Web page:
Skip to site content
The Group Travel Leader Small Market Meetings Going on Faith

Known for Wineries

Charlottesville and Albemarle County, Virginia

Thomas Jefferson deemed wine a “necessary of life.” He tried seven times, unsuccessfully, to grow European grapevines at Monticello, his plantation near Charlottesville, Virginia. But others have succeeded where he did not, and the area’s region today boasts about 30 wineries within a 30-mile radius. The vintners and vineyards formed the Monticello Wine Trail, named after Jefferson’s historic estate.

“It’s truly admirable what these folks are doing out there,” said Brigitte Bélanger-Warner, director of sales and marketing for the Charlottesville Albemarle Convention and Visitors Bureau. “They’re a strong community. They stand together and cooperate and learn from each other.”

Albemarle County’s wine industry got its start in the late ’70s and early ’80s with Barboursville Vineyards, Montdomaine and Oakencroft leading the way, and the wineries began opening tasting rooms in the late 1980s. Oakencroft now makes grape juice instead of wine.

“It was somewhat of a slow start, but in the last six to eight years, there’s really been a big expansion,” Bélanger-Warner said. The county’s first organic winery recently opened, she said.

Many of the wineries are small, family-owned operations, and the tasting rooms can be jam-packed during the fall and spring seasons. Larger groups may fare better in July and August, or in winter, when they could also arrange a meet-and-greet with a winemaker.

Several wineries can easily accommodate groups; King Family Vineyards has polo matches on summer weekends, and Pippin Hill Farm and Vineyards serves lunch with a side of stunning views. Donald Trump’s Trump Winery has group space, and musician Dave Matthews and his family own Blenheim Vineyards, where the glass-floored upstairs tasting room gives guests a view of the winemaking below.


Walla Walla, Washington

It took only 10 years from planting the first grapevines in Walla Walla to being designated one of the Pacific Northwest’s first official wine regions.

Gary Figgins first planted grapevines on his family’s land in 1974, and he opened Leonetti Cellar in 1977. Woodward Canyon Winery followed in 1982, and L’Ecole No. 41 became the valley’s third commercial winery in 1983. The federal government designated the Walla Walla Valley an American Viticultural Area (AVA) in 1984.

Today, 40 years after the industry took root, Walla Walla boasts more than 120 registered wineries and more than 90 tasting rooms.

“In the past 12 years, there’s been this explosive growth,” said Ron Peck, executive director of Tourism Walla Walla. “A number of things have fallen in place; not only do we have this reputation as a place to make and enjoy wine, there’s a vibrancy here.”

Besides the area’s reputation for wine, Peck said the growth is due in part to the area’s community feel and distinctive character. In downtown, visitors will find more than 20 tasting rooms. At the Walla Walla Regional Airport, visitors will find another cluster of 15 or so wineries housed in World War II Army barracks.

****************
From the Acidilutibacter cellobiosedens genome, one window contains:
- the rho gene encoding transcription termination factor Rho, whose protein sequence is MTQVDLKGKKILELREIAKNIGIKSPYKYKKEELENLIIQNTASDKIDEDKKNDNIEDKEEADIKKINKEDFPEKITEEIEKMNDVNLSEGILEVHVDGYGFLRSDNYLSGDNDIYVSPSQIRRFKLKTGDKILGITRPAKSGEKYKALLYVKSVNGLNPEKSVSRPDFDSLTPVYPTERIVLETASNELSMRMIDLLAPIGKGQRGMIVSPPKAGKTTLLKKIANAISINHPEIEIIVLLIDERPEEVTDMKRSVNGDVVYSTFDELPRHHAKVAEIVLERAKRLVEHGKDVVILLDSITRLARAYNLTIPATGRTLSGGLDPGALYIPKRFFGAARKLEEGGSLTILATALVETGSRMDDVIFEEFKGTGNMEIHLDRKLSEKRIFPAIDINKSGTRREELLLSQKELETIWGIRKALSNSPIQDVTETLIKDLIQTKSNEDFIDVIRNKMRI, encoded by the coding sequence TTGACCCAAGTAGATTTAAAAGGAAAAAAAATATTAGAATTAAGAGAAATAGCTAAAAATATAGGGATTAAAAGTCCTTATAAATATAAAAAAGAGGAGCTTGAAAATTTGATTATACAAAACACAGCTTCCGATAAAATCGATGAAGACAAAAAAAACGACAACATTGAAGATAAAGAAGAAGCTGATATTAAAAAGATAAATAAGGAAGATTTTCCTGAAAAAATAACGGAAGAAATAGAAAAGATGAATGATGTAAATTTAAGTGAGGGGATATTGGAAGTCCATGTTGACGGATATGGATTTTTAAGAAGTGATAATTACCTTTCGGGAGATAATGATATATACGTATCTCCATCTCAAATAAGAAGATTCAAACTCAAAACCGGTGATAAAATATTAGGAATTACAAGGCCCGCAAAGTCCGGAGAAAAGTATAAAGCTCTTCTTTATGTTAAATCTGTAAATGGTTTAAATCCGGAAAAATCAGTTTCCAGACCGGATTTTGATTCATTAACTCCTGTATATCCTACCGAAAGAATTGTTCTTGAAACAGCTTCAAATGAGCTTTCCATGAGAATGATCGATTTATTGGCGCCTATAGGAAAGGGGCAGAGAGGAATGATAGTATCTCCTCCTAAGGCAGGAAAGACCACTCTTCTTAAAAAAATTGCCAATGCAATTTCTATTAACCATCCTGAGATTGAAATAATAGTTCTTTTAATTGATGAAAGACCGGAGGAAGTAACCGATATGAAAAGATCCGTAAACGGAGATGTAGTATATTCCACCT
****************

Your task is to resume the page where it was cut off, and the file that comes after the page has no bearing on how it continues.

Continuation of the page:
The Walla Walla Valley is known for its merlot, syrah and cabernet sauvignon varietals, but the local industry is now trying its hand with malbec, cabernet franc and pinots, Peck said.

Because the AVA has such a variety of elevations, soil types and climates — annual rainfall ranges from seven inches on one end of the valley to 22 inches on the other — the region’s wines have seemingly endless manifestations.

“Even within the valley, you can have a pretty diverse grape type, and the same type of grape will come out differently” Peck said.


Napa Valley, California

Napa Valley is America’s most renowned wine region, but it could easily have become an offshoot of Silicon Valley, dotted with condos rather than lined with vines, said Clay Gregory, president and CEO of Visit Napa Valley. In 1968, it became America’s first agricultural preserve, a designation that voters renewed in 2008 to protect the valley’s vineyards through 2048.

People are often surprised to find out that Napa Valley, despite its big reputation, produces only a small amount of the state’s wine: less than 4 percent of California wine, Gregory said. That’s because the valley itself isn’t very big; it’s only about 35 miles long and three to five miles wide. But the people who go there have big goals, he said.

“It’s the kind of people who have been attracted here,” he said. “It’s people who want to do great things. We continue to attract those people, both on the wine side and on the culinary side.”

Visit Napa Valley launched a group sales effort about three years ago that has made many of the area wineries more interested in group business.

Two places that are good for groups represent both the very old and the very new. Cairdean Estates is a new wine-and-food village that features a winery and a tasting room, a mercantile, a restaurant, a bakery/deli, a terrace, an outdoor area with picnic tables and caves that go back into the mountain.

The Culinary Institute of America at Greystone is housed in a castlelike stone manor that was built in the late 1880s. The school’s Rudd Center for Professional Wine Studies is open to groups for workshops, such as chocolate and wine pairings, and the school will customize other programs, including wine and cooking classes.